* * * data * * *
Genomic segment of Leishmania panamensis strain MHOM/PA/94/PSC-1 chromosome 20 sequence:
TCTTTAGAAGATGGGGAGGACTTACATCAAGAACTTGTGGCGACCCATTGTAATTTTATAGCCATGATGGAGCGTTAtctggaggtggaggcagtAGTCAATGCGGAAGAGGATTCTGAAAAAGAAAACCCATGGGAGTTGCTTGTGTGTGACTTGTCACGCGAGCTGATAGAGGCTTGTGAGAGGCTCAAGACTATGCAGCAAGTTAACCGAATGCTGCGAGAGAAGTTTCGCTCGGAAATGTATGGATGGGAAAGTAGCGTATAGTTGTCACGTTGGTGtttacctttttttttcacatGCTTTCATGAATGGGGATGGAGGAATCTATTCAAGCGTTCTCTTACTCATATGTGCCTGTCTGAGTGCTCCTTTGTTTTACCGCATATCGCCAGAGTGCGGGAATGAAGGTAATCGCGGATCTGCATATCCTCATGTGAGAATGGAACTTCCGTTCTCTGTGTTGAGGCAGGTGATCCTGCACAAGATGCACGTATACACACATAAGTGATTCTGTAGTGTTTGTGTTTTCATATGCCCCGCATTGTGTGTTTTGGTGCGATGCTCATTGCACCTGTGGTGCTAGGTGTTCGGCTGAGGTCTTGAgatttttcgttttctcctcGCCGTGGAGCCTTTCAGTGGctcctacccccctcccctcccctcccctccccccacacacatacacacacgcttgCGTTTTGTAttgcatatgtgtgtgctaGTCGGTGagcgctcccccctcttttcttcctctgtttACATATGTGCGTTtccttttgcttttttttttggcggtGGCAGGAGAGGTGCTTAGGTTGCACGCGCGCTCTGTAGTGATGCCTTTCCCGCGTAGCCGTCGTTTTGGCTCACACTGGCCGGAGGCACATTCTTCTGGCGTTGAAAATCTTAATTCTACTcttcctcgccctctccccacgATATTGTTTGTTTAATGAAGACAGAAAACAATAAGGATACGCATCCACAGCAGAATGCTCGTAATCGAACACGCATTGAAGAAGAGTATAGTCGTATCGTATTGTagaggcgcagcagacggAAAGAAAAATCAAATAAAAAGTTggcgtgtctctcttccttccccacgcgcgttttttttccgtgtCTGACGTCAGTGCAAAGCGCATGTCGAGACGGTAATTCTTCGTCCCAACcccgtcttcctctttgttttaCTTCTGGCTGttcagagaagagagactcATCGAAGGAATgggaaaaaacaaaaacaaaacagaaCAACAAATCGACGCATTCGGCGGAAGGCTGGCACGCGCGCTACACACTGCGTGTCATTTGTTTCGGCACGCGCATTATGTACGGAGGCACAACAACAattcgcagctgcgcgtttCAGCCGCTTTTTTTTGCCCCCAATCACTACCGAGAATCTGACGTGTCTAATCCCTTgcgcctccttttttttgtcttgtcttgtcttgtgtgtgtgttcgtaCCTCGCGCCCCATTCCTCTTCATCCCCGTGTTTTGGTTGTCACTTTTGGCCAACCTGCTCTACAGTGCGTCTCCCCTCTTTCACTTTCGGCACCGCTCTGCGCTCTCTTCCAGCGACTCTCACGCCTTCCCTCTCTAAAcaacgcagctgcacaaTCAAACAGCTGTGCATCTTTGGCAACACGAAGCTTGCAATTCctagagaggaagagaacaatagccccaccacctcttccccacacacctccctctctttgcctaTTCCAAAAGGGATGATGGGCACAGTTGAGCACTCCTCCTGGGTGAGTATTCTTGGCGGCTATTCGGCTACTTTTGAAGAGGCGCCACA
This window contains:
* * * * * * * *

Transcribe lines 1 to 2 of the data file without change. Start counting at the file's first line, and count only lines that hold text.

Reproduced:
Genomic segment of Leishmania panamensis strain MHOM/PA/94/PSC-1 chromosome 20 sequence:
TCTTTAGAAGATGGGGAGGACTTACATCAAGAACTTGTGGCGACCCATTGTAATTTTATAGCCATGATGGAGCGTTAtctggaggtggaggcagtAGTCAATGCGGAAGAGGATTCTGAAAAAGAAAACCCATGGGAGTTGCTTGTGTGTGACTTGTCACGCGAGCTGATAGAGGCTTGTGAGAGGCTCAAGACTATGCAGCAAGTTAACCGAATGCTGCGAGAGAAGTTTCGCTCGGAAATGTATGGATGGGAAAGTAGCGTATAGTTGTCACGTTGGTGtttacctttttttttcacatGCTTTCATGAATGGGGATGGAGGAATCTATTCAAGCGTTCTCTTACTCATATGTGCCTGTCTGAGTGCTCCTTTGTTTTACCGCATATCGCCAGAGTGCGGGAATGAAGGTAATCGCGGATCTGCATATCCTCATGTGAGAATGGAACTTCCGTTCTCTGTGTTGAGGCAGGTGATCCTGCACAAGATGCACGTATACACACATAAGTGATTCTGTAGTGTTTGTGTTTTCATATGCCCCGCATTGTGTGTTTTGGTGCGATGCTCATTGCACCTGTGGTGCTAGGTGTTCGGCTGAGGTCTTGAgatttttcgttttctcctcGCCGTGGAGCCTTTCAGTGGctcctacccccctcccctcccctcccctccccccacacacatacacacacgcttgCGTTTTGTAttgcatatgtgtgtgctaGTCGGTGagcgctcccccctcttttcttcctctgtttACATATGTGCGTTtccttttgcttttttttttggcggtGGCAGGAGAGGTGCTTAGGTTGCACGCGCGCTCTGTAGTGATGCCTTTCCCGCGTAGCCGTCGTTTTGGCTCACACTGGCCGGAGGCACATTCTTCTGGCGTTGAAAATCTTAATTCTACTcttcctcgccctctccccacgATATTGTTTGTTTAATGAAGACAGAAAACAATAAGGATACGCATCCACAGCAGAATGCTCGTAATCGAACACGCATTGAAGAAGAGTATAGTCGTATCGTATTGTagaggcgcagcagacggAAAGAAAAATCAAATAAAAAGTTggcgtgtctctcttccttccccacgcgcgttttttttccgtgtCTGACGTCAGTGCAAAGCGCATGTCGAGACGGTAATTCTTCGTCCCAACcccgtcttcctctttgttttaCTTCTGGCTGttcagagaagagagactcATCGAAGGAATgggaaaaaacaaaaacaaaacagaaCAACAAATCGACGCATTCGGCGGAAGGCTGGCACGCGCGCTACACACTGCGTGTCATTTGTTTCGGCACGCGCATTATGTACGGAGGCACAACAACAattcgcagctgcgcgtttCAGCCGCTTTTTTTTGCCCCCAATCACTACCGAGAATCTGACGTGTCTAATCCCTTgcgcctccttttttttgtcttgtcttgtcttgtgtgtgtgttcgtaCCTCGCGCCCCATTCCTCTTCATCCCCGTGTTTTGGTTGTCACTTTTGGCCAACCTGCTCTACAGTGCGTCTCCCCTCTTTCACTTTCGGCACCGCTCTGCGCTCTCTTCCAGCGACTCTCACGCCTTCCCTCTCTAAAcaacgcagctgcacaaTCAAACAGCTGTGCATCTTTGGCAACACGAAGCTTGCAATTCctagagaggaagagaacaatagccccaccacctcttccccacacacctccctctctttgcctaTTCCAAAAGGGATGATGGGCACAGTTGAGCACTCCTCCTGGGTGAGTATTCTTGGCGGCTATTCGGCTACTTTTGAAGAGGCGCCACA